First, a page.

1699 Encounter With Piscataway Indians Was a First
by Eugene Scheel
In 1699, two gentleman planters, Burr Harrison and Giles Vandercastel, became the first settlers to explore the interior of Loudoun County and the first to record a meeting with Loudoun's native Indians.
Remembering the oft-repeated words of her father, Burr Powell Harrison, a civil engineer born and raised in Leesburg, Dodge told me that Burr Harrison "was the first white man to enter Loudoun County, and he came to make a treaty on the governor's behalf."
In 1699, Burr Harrison and Vandercastel lived far to the southeast of present-day Loudoun County, in what was then the vastness of Stafford County. Their journey to the Piscataway village, estimated at "about seventy miles" in the adventurers' chronicle, was commissioned by Virginia Gov. Sir Francis Nicholson to assess the lifestyle, strength and motives of the Piscataway Indians.
Dodge also recalled that as a young woman, she visited Fort Evans, the home of Hayden B. Harris, and that on their stairwell, there was a rendering, in primitive style, of the meeting between Harrison, Vandercastel and the Piscataway. A fire in 1945 destroyed the painting and the home.
As recorded in the "Calendar of State Papers," a collection of Virginia's Colonial documents, Gov. Sir Edmund Andros had been concerned about accounts of "some mischiefs done in Stafford County" by the Piscataway. In October 1697, to quote Andros, that tribe, "remaine[d] back in the Woods beyond the little mountains" -- the Little River or Bull Run mountains. Archaeological excavations a few years ago indicated that their main village by the Little River was at Glen Ora farm, two miles southeast of Middleburg, in Fauquier County.
The Piscataway, who previously lived in Maryland along the shores of the lower Potomac River and Chesapeake Bay, had moved to the wilderness of the present Middleburg-Landmark area because they thought the Maryland government was going to destroy their people.
In 1697, Thomas Tench and John Addison of the Maryland Council had visited the Piscataway to persuade their chief to return to Maryland. The tribe had been valued as fishermen.
Tench and Addison received no promises that the Indians would return and got lost on their way back to Maryland. Somewhere in the upper waters of the Accotink, in present-day Fairfax County, they came upon Giles Vandercastel's plantation. After hearing the story of their visit, he told Tench and Addison the best way to return to Maryland.
The Piscataway then moved from Fauquier to Loudoun and the islands of the Potomac in the vicinity of Point of Rocks. The name of the prominent tributary of Little River -- Hunger Run -- gives a hint as to why the tribe relocated: Too few fish swam in the Little River basin.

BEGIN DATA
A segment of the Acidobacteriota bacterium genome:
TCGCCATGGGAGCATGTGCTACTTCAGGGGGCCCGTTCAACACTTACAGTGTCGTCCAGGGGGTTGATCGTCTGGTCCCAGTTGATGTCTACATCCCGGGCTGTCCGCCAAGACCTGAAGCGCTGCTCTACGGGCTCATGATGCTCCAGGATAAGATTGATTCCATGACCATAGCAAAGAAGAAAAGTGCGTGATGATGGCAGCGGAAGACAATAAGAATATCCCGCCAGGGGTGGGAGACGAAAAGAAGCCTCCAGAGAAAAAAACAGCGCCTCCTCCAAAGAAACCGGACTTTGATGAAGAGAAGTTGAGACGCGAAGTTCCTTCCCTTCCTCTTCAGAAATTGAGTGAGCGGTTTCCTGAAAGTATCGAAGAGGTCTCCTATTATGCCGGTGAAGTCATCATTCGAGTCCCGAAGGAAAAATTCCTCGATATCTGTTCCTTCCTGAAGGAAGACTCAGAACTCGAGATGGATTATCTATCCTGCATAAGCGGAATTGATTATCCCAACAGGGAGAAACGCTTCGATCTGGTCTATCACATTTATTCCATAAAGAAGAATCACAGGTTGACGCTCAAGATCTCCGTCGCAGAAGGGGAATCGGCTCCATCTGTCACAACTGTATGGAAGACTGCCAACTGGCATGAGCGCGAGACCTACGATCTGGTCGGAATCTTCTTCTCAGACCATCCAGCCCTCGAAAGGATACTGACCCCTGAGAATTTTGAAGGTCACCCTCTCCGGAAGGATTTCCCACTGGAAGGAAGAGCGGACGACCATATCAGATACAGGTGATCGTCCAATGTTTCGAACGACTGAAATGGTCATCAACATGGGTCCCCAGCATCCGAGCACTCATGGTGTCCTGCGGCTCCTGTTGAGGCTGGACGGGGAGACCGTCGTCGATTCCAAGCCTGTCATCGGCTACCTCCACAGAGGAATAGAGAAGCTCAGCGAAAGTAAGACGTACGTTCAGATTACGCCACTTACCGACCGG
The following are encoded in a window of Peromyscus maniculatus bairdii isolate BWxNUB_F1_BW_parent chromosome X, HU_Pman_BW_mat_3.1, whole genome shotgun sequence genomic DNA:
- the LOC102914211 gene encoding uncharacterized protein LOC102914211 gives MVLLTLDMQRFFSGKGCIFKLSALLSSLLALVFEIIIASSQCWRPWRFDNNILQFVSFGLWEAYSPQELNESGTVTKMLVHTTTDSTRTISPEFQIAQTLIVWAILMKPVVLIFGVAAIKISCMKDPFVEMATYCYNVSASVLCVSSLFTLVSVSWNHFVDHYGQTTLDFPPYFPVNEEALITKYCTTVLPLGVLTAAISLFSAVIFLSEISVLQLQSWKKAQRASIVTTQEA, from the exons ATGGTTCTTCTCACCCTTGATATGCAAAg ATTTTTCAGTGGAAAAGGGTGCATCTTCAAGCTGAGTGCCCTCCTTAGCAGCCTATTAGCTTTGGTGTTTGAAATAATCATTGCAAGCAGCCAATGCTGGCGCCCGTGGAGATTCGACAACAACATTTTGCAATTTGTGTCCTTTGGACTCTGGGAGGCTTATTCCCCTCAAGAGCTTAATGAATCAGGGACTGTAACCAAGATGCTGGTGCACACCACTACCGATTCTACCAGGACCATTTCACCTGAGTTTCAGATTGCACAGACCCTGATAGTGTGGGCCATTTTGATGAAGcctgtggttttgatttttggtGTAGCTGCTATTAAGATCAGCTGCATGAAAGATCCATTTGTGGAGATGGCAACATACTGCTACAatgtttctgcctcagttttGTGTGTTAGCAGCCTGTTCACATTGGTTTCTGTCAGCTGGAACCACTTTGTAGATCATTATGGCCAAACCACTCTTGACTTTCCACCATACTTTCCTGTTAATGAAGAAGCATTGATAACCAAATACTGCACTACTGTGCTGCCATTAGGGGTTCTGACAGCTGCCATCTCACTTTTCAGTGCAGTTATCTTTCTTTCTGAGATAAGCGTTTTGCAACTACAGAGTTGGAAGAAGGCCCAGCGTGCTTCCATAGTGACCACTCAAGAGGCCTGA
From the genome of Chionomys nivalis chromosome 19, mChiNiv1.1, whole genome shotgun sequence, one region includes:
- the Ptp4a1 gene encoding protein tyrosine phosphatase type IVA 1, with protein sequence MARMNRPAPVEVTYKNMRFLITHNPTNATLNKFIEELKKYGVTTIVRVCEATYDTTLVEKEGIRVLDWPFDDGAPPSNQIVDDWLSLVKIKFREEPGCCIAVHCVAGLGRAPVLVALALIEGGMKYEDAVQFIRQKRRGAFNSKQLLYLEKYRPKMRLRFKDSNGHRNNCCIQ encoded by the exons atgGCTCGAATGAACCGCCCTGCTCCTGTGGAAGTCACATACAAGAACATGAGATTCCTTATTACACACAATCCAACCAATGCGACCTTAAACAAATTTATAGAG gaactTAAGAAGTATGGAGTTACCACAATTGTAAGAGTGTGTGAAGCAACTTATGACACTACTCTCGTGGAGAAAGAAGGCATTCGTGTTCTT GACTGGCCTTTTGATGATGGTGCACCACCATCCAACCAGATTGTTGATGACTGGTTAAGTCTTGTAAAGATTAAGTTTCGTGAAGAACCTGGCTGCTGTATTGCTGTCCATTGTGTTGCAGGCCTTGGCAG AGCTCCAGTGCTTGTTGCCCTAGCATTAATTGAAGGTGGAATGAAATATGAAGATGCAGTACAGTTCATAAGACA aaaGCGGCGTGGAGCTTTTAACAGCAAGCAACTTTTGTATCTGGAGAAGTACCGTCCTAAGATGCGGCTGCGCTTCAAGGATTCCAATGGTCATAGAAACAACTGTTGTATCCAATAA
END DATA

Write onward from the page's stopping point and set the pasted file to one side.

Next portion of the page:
Concern that the Piscataway were aiding and harboring fugitive Iroquois, who had robbed and reportedly killed settlers, led Nicholson, the new Virginia governor, to propose a meeting between the Indians and Stafford settlers.
In a March 1699 speech to the colony's legislature, Nicholson said his messengers to the Piscataway "Emperour" should "keep an exact Journal of their Journey" and "give a just and full account of their proceedings therein, and what in them lyes."
Nicholson especially wanted to know "how far they [the Piscataway] are of [from] the inhabitants? . . . if they have any ffort or ffortes? . . . what number of Cabbins & Indians there are, especially Bowmen? If any foreign Indians & what number of them? How the Indians subsist, be in point of provisions? . . . What trade they have & with whom?"
Nicholson also ordered the messengers to ask the Piscataway leader to come to Williamsburg, the Colonial capital, in May so he could speak to the governor and legislature. The Stafford County Court chose Harrison and Vandercastel, both justices of that court, as their emissaries.
Little mention survives of Vandercastel, the senior member of the expeditionary party. Union soldiers who occupied the Stafford courthouse during the Civil War destroyed most of the county's records.
We know that Vandercastel received a 420-acre grant from a Fairfax family on the navigable mouth of Little Hunting Creek, a mile from the Potomac River, in 1694. His name in the grant is spelled Vandegasteel. That holding, or another, was named Accotink. He and his wife, Martha, had a daughter, Priscilla.
After Vandercastel's death in 1701, Martha married John Waugh, a Stafford County sheriff and member of the House of Burgesses. Priscilla married a Mr. Hoy and was alive in 1753.
For information on Burr Harrison, we are largely indebted to John P. Alcock of Monterey, near Marshall. His 1991 book, "Five Generations of the Family of Burr Harrison of Virginia, 1650-1800," besides being an exemplary account of the family's early line, is an excellent study of Colonial life. Alcock's wife, Mariana, was a direct descendant of the first Burr Harrison, 1637-1697, the father of Burr Harrison, emissary to the Piscataway.